“Vipin, I am planning to start investing in mutual funds. However, I do not want to go headlong into equity so will start with a balanced fund.”
OK. That sounds good. Balanced funds bring the best of both the worlds to you.
“Now, I was told about one of the most reputed funds – HDFC Prudence. But then I realise that HDFC has another fund – HDFC Balanced. I am confused.”
Why are you confused Vinay?
“Arre bhai! Which one should I invest in? And why are there 2 balanced funds in the same fund house?”
OK, lets begin from the start. What were you told about HDFC Prudence Fund?
“That it has a good track record. Also, that is managed by one Mr. Prashant Jain, who is supposedly one of the best fund managers.”
Hm, anything else?
“I also looked up the site which gives star ratings. It has got 4 stars.”
We both smiled.
“I know it doesn’t matter. OK, now you need to help me decide. Which one?”
Sure Vinay. Let’s get a better understanding of each of the funds. That would automatically bring out the difference between the two.
Hopefully, you will get to decide the right one for yourself.
“That sounds good.”
You see, HDFC Prudence fund was started way back in 1994, as one of the earliest funds which had this proposition to invest in a mix of equity and debt, more of equity, less of debt. It is more rightly called a Hybrid Fund.
In comparison, HDFC Balanced was started only in year 2000 with a specified objective of having an equal mix of equity and debt. It planned to be truly balanced.
Over the years, HDFC Balanced evolved into a hybrid fund too.
One of the key reasons for this is to get tax benefits. As per current tax laws, funds that invest minimum 65% of their assets in equities are treated as equity funds and thus are tax free after 1 year.
“Oh! That is interesting to note. Tell me more.”
Have a look at this comparison table.
Data Source: Unovest
You can see some of the key parameters for the two funds. Only the direct plans have been considered. Direct plans of both the funds started on Jan 1, 2013. Numbers for Standard Deviation, Sharpe Ratio and Turnover are based on the last 1 year NAV data of the direct plans of the respective funds.
“What are the best and worst performance numbers here?”
Yes, that is a good pick. What they tell you is that for any 1 year period what was the best and the worst performance of the fund. Not a calendar year, but any 1 year in thee existence of the fund. In the same period, what was the performance of the benchmark.
You get to see the fund vs the benchmark performance in a new light. It is quite clear that HDFC Prudence had a better upside and a worse downside compared to HDFC Balanced.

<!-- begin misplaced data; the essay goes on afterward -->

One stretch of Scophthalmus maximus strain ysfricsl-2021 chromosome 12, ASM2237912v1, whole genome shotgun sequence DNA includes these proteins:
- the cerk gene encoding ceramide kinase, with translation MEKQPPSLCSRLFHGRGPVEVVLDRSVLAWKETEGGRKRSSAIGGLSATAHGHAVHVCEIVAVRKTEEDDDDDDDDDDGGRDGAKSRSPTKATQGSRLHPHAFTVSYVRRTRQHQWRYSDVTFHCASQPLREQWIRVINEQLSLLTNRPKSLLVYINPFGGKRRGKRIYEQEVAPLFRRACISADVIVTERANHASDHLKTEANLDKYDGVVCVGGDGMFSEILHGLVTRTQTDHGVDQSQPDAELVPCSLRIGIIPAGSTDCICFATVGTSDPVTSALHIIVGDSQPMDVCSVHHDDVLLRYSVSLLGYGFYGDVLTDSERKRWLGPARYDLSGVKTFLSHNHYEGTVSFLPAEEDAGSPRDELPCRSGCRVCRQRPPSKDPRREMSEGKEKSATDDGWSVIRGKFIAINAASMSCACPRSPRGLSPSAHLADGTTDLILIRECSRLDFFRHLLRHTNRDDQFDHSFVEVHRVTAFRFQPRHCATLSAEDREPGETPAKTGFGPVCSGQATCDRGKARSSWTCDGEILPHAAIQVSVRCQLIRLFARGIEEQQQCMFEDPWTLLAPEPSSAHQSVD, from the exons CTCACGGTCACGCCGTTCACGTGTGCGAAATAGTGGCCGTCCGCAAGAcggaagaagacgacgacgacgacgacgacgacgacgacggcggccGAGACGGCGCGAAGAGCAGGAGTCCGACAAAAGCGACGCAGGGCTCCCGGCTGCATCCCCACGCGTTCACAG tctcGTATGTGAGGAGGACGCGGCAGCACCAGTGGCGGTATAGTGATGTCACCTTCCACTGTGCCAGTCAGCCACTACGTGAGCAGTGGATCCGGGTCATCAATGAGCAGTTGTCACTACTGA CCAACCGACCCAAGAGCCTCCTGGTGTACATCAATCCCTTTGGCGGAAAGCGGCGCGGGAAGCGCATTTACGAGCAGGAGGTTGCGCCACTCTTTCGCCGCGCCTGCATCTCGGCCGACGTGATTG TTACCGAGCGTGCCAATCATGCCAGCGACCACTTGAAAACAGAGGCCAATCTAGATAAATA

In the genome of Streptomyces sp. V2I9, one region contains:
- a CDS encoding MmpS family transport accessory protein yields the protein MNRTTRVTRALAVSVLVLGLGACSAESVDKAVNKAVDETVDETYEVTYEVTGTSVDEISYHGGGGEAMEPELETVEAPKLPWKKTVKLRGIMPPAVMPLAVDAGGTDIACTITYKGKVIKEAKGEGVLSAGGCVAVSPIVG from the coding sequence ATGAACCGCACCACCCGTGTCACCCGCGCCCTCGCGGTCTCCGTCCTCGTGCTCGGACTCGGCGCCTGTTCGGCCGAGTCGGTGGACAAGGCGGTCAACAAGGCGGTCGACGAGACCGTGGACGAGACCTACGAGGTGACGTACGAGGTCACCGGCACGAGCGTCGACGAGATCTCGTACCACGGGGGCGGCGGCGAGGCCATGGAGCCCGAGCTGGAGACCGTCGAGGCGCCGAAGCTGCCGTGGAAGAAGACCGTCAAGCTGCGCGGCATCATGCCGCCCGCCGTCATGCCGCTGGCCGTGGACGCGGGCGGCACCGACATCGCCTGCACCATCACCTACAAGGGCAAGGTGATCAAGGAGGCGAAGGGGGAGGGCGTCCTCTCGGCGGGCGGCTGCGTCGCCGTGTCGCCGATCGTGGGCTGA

HDFC Prudence operates in a higher range compared to HDFC Balanced. The Standard deviation number tells the same story. Note that the Standard Deviation for the past 1 year is at 0.67 for HDFC Balanced and 0.92 for HDFC Prudence.
HDFC Balanced still remains closer to 65% into equities and rest in debt while HDFC Prudence can invest as much as 75% in equities.
“So, can we say that HDFC Balanced is for a low risk taking investor while HDFC Prudence for a high risk taking investor?”
Well, since there is 65% + investment in equities, the risk profile is high for both the funds.
Also, HDFC prudence has a larger exposure to mid and small caps, more so the small caps, which are considered riskier.
The Average Maturity of the debt instruments is 10.47 years for HDFC Balanced vs 12.47 years for HDFC Prudence indicating that the latter has preference for longer maturity investments. Given the way debt funds are accounted for, this can lead to more than average volatility for the fund.
I guess what you are saying is that an investor who cannot take a lot of ups and downs in the value (in other words, volatility) is better off with the Balanced Fund.
“Yes, that’s what I meant. Frankly, I believe I am in that low volatility category.”
That’s fine. Even if you were not, I would put forth a question to you. Is the fund rewarding you with better returns for the extra risk you are taking? Measured by the Sharpe Ratio, you will observe that HDFC Balanced has a better risk adjusted return too. (see the table)
“But you know isn’t there a super fund manager at the helm of HDFC Prudence? Does that get it any extra points?”
You are giving too much weightage to a person. What if that person stops managing the fund tomorrow? Will you move out of the fund? It is better to stick to a fund that survives and performs irrespective of who is out there.
I would say that is actually a downside of the fund. Did you notice that having a super fund manager comes with its own costs? Look at the Expense Ratio.
The HDFC Balanced fund appears to run a tighter ship with just 0.94% of its value going to expenses. Simple, a lower fund expense ratio means more of the performance is available to the investors.
“Makes sense man. This was quite an eye-opener. I now know what to do.”
That’s good Vinay. Do look up the detailed factsheets of both the funds – HDFC Prudence and HDFC Balanced. (click on the links for the factsheets)
Between you and me: What else would you like to add to the discussion to help Vinay?
Disclaimer: This post is for information purpose only. The funds should not be considered as investment recommendation. Please consult your investment adviser before taking investment decisions.